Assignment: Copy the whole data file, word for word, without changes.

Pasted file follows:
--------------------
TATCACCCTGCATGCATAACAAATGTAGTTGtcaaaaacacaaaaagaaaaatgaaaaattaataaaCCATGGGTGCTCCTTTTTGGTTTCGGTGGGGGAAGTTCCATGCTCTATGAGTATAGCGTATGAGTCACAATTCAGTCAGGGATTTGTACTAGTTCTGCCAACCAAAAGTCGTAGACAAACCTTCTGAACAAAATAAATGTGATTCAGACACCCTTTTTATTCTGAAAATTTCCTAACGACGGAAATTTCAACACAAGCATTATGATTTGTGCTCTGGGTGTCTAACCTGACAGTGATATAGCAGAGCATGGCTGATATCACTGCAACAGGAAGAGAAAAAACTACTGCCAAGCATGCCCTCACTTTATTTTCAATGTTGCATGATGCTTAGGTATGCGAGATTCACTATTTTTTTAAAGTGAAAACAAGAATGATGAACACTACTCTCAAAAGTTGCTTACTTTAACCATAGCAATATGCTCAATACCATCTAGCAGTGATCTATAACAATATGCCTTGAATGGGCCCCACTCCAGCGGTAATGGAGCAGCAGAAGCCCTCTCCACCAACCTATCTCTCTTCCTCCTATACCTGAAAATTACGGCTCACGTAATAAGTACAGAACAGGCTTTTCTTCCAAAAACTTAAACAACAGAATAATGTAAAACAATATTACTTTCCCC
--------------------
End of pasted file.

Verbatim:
TATCACCCTGCATGCATAACAAATGTAGTTGtcaaaaacacaaaaagaaaaatgaaaaattaataaaCCATGGGTGCTCCTTTTTGGTTTCGGTGGGGGAAGTTCCATGCTCTATGAGTATAGCGTATGAGTCACAATTCAGTCAGGGATTTGTACTAGTTCTGCCAACCAAAAGTCGTAGACAAACCTTCTGAACAAAATAAATGTGATTCAGACACCCTTTTTATTCTGAAAATTTCCTAACGACGGAAATTTCAACACAAGCATTATGATTTGTGCTCTGGGTGTCTAACCTGACAGTGATATAGCAGAGCATGGCTGATATCACTGCAACAGGAAGAGAAAAAACTACTGCCAAGCATGCCCTCACTTTATTTTCAATGTTGCATGATGCTTAGGTATGCGAGATTCACTATTTTTTTAAAGTGAAAACAAGAATGATGAACACTACTCTCAAAAGTTGCTTACTTTAACCATAGCAATATGCTCAATACCATCTAGCAGTGATCTATAACAATATGCCTTGAATGGGCCCCACTCCAGCGGTAATGGAGCAGCAGAAGCCCTCTCCACCAACCTATCTCTCTTCCTCCTATACCTGAAAATTACGGCTCACGTAATAAGTACAGAACAGGCTTTTCTTCCAAAAACTTAAACAACAGAATAATGTAAAACAATATTACTTTCCCC